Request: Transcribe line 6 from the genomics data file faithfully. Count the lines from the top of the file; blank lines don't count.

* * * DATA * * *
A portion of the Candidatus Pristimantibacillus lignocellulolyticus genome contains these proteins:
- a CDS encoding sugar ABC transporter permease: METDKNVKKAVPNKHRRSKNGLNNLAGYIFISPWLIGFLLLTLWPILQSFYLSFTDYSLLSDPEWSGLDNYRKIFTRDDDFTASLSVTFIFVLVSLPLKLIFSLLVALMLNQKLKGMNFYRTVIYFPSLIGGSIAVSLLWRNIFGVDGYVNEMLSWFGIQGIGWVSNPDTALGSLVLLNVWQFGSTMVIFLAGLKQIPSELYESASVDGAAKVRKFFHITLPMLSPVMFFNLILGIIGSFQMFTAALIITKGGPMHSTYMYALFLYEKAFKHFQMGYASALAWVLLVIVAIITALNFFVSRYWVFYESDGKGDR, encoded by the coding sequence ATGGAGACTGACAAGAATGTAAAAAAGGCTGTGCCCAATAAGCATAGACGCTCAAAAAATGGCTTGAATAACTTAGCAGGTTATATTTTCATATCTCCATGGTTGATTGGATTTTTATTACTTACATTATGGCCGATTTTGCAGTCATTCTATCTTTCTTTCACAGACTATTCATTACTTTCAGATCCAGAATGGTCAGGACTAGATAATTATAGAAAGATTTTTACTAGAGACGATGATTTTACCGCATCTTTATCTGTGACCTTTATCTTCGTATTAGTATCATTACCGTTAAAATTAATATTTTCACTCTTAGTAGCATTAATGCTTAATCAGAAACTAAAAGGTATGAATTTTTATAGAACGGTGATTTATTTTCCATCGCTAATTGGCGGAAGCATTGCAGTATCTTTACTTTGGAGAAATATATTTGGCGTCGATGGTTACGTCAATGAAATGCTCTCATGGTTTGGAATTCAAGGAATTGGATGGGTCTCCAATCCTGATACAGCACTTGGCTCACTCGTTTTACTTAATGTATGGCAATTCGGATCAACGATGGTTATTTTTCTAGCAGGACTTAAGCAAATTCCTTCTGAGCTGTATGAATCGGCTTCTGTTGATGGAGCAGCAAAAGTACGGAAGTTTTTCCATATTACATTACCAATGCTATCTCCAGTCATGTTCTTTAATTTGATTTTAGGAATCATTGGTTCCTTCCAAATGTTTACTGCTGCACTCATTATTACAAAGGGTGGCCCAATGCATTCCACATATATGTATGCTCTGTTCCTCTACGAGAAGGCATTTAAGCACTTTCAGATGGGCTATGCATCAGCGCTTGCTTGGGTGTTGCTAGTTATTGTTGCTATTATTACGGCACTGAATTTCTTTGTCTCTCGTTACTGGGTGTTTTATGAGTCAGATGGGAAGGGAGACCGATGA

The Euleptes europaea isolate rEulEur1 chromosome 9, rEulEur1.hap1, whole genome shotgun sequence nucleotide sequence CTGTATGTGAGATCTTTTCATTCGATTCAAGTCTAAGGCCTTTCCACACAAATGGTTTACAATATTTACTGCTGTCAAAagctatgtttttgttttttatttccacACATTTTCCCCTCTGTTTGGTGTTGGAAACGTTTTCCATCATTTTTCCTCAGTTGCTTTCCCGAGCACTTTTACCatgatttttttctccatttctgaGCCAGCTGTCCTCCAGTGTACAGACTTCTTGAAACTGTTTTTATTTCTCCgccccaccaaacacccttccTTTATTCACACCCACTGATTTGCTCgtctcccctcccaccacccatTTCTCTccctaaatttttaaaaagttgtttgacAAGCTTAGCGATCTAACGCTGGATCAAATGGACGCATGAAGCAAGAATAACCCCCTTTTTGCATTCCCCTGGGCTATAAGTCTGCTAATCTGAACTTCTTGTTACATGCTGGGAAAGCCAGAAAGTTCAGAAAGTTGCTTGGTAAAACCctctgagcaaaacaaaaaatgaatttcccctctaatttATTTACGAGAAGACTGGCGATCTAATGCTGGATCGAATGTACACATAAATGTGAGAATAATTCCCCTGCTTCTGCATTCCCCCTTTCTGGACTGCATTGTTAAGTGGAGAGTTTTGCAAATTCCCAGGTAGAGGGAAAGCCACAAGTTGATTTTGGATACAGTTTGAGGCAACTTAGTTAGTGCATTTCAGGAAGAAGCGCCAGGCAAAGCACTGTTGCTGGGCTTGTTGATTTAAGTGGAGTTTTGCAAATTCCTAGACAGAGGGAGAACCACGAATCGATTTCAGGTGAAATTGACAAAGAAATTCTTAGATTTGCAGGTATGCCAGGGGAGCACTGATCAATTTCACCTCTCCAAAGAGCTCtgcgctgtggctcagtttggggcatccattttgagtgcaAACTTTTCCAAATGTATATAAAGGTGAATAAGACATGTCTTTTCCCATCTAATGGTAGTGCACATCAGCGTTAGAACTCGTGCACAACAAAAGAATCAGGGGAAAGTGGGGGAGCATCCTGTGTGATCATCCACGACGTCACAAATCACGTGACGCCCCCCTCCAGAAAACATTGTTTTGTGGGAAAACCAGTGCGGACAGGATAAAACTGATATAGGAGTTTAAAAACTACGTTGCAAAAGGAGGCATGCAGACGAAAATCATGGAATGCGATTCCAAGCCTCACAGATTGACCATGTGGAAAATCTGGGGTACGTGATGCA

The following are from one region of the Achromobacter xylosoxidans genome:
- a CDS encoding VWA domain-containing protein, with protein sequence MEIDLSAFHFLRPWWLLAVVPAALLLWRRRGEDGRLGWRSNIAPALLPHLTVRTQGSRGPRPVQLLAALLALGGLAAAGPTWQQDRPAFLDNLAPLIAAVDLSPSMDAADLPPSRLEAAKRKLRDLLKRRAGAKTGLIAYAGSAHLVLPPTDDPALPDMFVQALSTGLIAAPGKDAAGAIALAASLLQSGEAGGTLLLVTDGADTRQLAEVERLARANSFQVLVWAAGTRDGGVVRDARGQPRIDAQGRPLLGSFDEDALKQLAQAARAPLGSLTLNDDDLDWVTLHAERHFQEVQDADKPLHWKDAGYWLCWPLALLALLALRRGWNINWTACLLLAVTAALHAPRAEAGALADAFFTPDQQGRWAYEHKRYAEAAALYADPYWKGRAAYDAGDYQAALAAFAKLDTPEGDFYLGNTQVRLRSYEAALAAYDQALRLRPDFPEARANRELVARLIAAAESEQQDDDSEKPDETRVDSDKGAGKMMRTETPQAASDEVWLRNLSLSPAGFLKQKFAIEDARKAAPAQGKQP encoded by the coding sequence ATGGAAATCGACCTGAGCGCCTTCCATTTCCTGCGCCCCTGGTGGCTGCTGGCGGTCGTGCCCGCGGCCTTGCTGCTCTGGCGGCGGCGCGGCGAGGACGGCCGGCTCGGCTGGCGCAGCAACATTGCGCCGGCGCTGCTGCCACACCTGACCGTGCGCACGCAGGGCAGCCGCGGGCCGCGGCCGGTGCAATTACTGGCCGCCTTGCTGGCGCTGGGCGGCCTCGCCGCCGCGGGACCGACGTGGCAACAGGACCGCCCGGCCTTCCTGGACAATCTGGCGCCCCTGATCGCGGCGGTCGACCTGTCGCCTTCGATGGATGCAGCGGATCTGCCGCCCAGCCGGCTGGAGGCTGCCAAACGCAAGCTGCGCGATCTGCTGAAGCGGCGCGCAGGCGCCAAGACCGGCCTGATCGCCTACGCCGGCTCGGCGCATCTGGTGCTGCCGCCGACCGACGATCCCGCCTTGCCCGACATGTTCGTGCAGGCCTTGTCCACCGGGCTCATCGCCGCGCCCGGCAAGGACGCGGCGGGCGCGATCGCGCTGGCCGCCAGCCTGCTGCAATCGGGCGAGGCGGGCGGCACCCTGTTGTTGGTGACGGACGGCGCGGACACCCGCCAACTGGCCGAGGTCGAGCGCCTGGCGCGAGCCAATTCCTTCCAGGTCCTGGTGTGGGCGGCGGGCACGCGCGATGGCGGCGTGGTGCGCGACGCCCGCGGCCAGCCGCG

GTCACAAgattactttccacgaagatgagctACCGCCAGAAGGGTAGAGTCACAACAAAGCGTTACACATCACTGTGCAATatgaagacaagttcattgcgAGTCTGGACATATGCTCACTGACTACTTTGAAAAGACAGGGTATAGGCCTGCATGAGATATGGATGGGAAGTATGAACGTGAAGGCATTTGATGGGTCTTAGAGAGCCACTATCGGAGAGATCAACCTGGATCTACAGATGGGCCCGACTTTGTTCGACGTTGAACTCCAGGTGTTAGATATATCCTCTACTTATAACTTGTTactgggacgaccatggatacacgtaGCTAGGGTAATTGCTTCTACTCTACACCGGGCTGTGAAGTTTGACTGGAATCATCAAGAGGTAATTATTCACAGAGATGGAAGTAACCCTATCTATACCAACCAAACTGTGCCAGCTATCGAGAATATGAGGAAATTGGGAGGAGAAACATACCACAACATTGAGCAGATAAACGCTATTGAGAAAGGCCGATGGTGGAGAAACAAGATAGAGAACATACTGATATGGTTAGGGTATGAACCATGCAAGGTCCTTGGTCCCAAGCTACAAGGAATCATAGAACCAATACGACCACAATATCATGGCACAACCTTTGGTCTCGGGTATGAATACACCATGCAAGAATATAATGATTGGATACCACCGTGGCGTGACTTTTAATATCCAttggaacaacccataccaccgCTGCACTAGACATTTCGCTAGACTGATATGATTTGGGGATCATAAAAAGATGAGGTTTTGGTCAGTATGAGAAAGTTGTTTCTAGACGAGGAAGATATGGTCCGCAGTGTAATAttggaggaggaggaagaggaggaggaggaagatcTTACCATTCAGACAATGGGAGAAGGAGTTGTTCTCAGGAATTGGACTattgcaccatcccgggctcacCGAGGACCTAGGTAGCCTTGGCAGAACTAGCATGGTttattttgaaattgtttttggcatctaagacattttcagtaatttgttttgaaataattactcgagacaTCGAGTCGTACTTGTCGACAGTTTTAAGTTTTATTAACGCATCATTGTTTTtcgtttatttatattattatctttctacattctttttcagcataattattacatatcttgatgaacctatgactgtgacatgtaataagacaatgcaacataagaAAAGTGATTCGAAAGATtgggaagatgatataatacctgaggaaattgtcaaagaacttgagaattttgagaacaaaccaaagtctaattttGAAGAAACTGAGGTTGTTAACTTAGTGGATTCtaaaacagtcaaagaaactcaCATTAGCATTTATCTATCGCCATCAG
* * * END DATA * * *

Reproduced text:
GTCACAAgattactttccacgaagatgagctACCGCCAGAAGGGTAGAGTCACAACAAAGCGTTACACATCACTGTGCAATatgaagacaagttcattgcgAGTCTGGACATATGCTCACTGACTACTTTGAAAAGACAGGGTATAGGCCTGCATGAGATATGGATGGGAAGTATGAACGTGAAGGCATTTGATGGGTCTTAGAGAGCCACTATCGGAGAGATCAACCTGGATCTACAGATGGGCCCGACTTTGTTCGACGTTGAACTCCAGGTGTTAGATATATCCTCTACTTATAACTTGTTactgggacgaccatggatacacgtaGCTAGGGTAATTGCTTCTACTCTACACCGGGCTGTGAAGTTTGACTGGAATCATCAAGAGGTAATTATTCACAGAGATGGAAGTAACCCTATCTATACCAACCAAACTGTGCCAGCTATCGAGAATATGAGGAAATTGGGAGGAGAAACATACCACAACATTGAGCAGATAAACGCTATTGAGAAAGGCCGATGGTGGAGAAACAAGATAGAGAACATACTGATATGGTTAGGGTATGAACCATGCAAGGTCCTTGGTCCCAAGCTACAAGGAATCATAGAACCAATACGACCACAATATCATGGCACAACCTTTGGTCTCGGGTATGAATACACCATGCAAGAATATAATGATTGGATACCACCGTGGCGTGACTTTTAATATCCAttggaacaacccataccaccgCTGCACTAGACATTTCGCTAGACTGATATGATTTGGGGATCATAAAAAGATGAGGTTTTGGTCAGTATGAGAAAGTTGTTTCTAGACGAGGAAGATATGGTCCGCAGTGTAATAttggaggaggaggaagaggaggaggaggaagatcTTACCATTCAGACAATGGGAGAAGGAGTTGTTCTCAGGAATTGGACTattgcaccatcccgggctcacCGAGGACCTAGGTAGCCTTGGCAGAACTAGCATGGTttattttgaaattgtttttggcatctaagacattttcagtaatttgttttgaaataattactcgagacaTCGAGTCGTACTTGTCGACAGTTTTAAGTTTTATTAACGCATCATTGTTTTtcgtttatttatattattatctttctacattctttttcagcataattattacatatcttgatgaacctatgactgtgacatgtaataagacaatgcaacataagaAAAGTGATTCGAAAGATtgggaagatgatataatacctgaggaaattgtcaaagaacttgagaattttgagaacaaaccaaagtctaattttGAAGAAACTGAGGTTGTTAACTTAGTGGATTCtaaaacagtcaaagaaactcaCATTAGCATTTATCTATCGCCATCAG